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  • br Increasing family strength br Family members

    2019-11-11


    Increasing family strength
    Family members attempted to emotionally and practically support one another against the challenges caused by the hospitalization of their children. This is consistent with findings reported by previous studies, showing that family cohesion and mutual support were protec-tive and recovery factors that can promote healthy family coping, when exposed to significant stressors or adversities (Ahlert & Greeff, 2012; Hamama-Raz, Rot, & Buchbinder, 2012). Bourke-Taylor et al. (2012) in-dicated that a family with high cohesion could better adapt to the stress of caring for a child with an illness. Another study revealed that the per-ception of a supportive and caring family environment was closely asso-ciated with better quality of life and reduced symptoms of anxiety and depression among family members (Moreira, Frontini, Bullinger, & Canavarro, 2013). The increased emotional and physical bonding among family members can assist a family in realizing its strengths, and become stronger as a unit. This is consistent with the Chinese cul-ture, which emphasizes family interdependence and cohesion (Chinese Culture, 2015). Chinese individuals consider the family bonds sacred, and honor them accordingly. Family bonds are stronger versus any kind of social bond not based on kinship (Chinese Culture, 2015).
    Given the importance of family cohesion, family-centered interven-tions aiming to facilitate support between family members – in terms of coping with the hospitalization of children with cancer – seem to be particularly useful in Chinese contexts. Further studies should test whether nursing interventions, aiming to mobilize family resources (e.g., problem-solving communication), are effective in promoting the Thymoquinone of families during hospitalization of children for the treat-ment of cancer. This study also demonstrated that family culture should be taken into consideration when developing interventions for Chinese patients.
    Maintaining optimistic thoughts
    Maintaining optimistic thoughts prevented parents from concen-trating on the negative outcomes, and distracted their minds from stressful situations. In the present study, a number of parents chose to be optimistic, regardless of the events encountered in their lives. These parents attempted to strengthen their optimistic view by focusing on the successful treatment experiences of others, or making downward comparisons to elevate their self-regard (Gibbons, 1986). According to parents of children with cancer, being optimistic may be one of the most helpful coping strategies (Fotiadou, Barlow, Powell, & Langton, 2008). Another study stated that parents obtained a positive focus when they realized that other families were experiencing more chal-lenging situations (Bjork, Wiebe, & Hallstrom, 2005). Miedema and as-sociates (Miedema, Hamilton, Fortin, Easley, & Matthews, 2010) further discovered that parents tended to choose other families facing grater challenges, in order to view themselves advantageously. This allowed parents to perceive that the hospitalization of a child with can-cer was manageable. This realization may be very helpful to those fam-ilies who thought that their situation was uncontrollable, and with which they must deal, and move on.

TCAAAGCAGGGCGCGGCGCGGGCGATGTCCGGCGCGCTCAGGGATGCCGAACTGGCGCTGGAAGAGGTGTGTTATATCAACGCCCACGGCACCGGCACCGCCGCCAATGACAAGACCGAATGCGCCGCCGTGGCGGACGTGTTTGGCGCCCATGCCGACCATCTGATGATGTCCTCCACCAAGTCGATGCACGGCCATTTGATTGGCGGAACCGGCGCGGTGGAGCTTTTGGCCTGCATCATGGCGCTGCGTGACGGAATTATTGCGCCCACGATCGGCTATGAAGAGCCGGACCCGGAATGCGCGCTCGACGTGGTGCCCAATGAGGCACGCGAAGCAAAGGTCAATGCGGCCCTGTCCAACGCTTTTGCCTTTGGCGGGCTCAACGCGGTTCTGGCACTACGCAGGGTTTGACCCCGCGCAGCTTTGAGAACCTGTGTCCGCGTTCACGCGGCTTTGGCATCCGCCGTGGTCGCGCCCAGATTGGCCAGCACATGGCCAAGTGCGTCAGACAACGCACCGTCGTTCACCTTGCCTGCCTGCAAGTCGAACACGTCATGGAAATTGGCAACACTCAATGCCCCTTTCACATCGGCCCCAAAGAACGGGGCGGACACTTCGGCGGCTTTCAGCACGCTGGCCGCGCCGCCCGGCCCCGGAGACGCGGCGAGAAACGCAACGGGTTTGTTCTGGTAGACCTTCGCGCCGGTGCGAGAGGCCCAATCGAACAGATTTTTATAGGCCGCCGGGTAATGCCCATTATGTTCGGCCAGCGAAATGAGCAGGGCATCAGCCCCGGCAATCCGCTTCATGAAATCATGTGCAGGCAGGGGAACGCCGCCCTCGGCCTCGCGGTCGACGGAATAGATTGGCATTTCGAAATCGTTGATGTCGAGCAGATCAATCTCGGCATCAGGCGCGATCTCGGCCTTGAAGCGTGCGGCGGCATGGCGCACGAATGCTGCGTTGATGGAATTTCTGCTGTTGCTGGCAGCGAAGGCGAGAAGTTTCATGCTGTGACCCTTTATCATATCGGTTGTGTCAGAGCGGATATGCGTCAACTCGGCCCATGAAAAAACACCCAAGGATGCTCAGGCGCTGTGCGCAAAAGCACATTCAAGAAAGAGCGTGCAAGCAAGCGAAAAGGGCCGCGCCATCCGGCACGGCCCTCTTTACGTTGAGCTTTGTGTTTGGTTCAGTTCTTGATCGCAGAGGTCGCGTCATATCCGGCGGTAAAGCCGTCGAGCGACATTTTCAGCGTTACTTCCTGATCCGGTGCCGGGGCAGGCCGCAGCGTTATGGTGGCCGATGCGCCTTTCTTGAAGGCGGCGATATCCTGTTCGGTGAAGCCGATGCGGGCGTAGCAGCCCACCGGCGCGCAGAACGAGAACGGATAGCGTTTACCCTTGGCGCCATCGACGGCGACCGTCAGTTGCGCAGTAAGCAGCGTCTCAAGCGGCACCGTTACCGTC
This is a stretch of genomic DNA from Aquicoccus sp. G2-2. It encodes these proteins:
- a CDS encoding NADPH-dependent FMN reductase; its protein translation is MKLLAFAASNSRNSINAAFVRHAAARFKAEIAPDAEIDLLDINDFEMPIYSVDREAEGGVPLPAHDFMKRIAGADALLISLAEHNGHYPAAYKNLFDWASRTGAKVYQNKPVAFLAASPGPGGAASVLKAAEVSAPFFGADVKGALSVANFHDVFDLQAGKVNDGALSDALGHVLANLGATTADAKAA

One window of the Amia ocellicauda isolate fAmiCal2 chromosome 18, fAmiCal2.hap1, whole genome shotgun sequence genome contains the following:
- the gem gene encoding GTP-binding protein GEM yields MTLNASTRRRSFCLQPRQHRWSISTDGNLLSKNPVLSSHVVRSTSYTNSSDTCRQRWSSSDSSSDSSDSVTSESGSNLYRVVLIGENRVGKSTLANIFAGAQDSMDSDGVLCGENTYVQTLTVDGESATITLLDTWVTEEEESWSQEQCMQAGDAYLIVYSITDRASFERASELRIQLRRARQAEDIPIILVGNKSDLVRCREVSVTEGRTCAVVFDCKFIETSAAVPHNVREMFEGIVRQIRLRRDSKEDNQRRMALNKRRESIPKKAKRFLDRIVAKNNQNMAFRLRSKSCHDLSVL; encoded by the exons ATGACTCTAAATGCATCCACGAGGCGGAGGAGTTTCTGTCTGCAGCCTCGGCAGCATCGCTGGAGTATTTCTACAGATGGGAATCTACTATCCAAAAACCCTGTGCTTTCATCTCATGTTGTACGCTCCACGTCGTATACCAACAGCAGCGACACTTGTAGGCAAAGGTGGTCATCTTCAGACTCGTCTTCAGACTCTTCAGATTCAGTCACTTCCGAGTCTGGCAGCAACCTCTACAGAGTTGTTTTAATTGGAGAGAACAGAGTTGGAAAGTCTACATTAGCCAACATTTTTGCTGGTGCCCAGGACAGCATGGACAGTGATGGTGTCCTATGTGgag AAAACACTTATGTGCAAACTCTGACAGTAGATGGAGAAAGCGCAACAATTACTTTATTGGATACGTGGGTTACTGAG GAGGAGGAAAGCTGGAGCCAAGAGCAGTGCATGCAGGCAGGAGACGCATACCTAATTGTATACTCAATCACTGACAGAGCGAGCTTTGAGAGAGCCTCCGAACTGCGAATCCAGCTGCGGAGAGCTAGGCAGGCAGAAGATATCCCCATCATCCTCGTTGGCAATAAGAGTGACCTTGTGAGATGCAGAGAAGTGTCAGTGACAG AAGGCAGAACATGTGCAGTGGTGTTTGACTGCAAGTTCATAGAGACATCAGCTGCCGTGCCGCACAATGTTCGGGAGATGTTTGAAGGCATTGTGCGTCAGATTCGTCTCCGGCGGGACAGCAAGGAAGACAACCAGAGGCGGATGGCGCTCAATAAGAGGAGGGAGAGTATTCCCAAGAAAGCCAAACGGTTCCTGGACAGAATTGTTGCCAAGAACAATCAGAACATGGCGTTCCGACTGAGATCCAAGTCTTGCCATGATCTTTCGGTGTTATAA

Similar to previous studies (Hoekstra-Weebers, Wijnberg-Williams, Jaspers, Kamps, & van de Wiel, 2012; Miedema et al., 2010), seeking ex-ternal support was another important coping approach employed by families with children hospitalized for the treatment of cancer. It in-cludes professional and social support. Healthcare professionals were valuable external sources of informational and emotional support for families during the hospitalization of their children. This finding was consistent with those reported by previous studies, showing that avail-able information helps families to face stressful situations, gain a sense of control, and overcome their insecurity (Arabiat, Al Jabery, Abdelkader, & Mahadeen, 2013; Hopia, Tomlinson, Paavilainen, & Astedt-Kurki, 2005; Monterosso, Kristjanson, Aoun, & Phillips, 2007). According to the results, the provision of up-to-date health information by healthcare professionals promotes family adaptation. Moreover, in this study, emotional support from nurses enhanced the psychological adjustment of parents during hospitalization of their children for the treatment of cancer. Furthermore, previous studies indicated that emo-tional support is helpful in the adjustment of relatives of patients with cancer (Grahn & Danielson, 1996; Northouse, Templin, Mood, & Oberst, 1998). Parents wished to share their inner feelings and concerns with nurses, whose comfort could relieve their psychological burdens to a certain extent. This implied that parents tended to place greater im-portance on the provision of emotional support by nurses. Therefore, nurses should have the sensitivity to recognize the needs of families for emotional support and take an initiative to understand their inner feelings. When parents experience serious emotional challenges, refer-ral to a counselor, psychologist, or psychiatrist is necessary.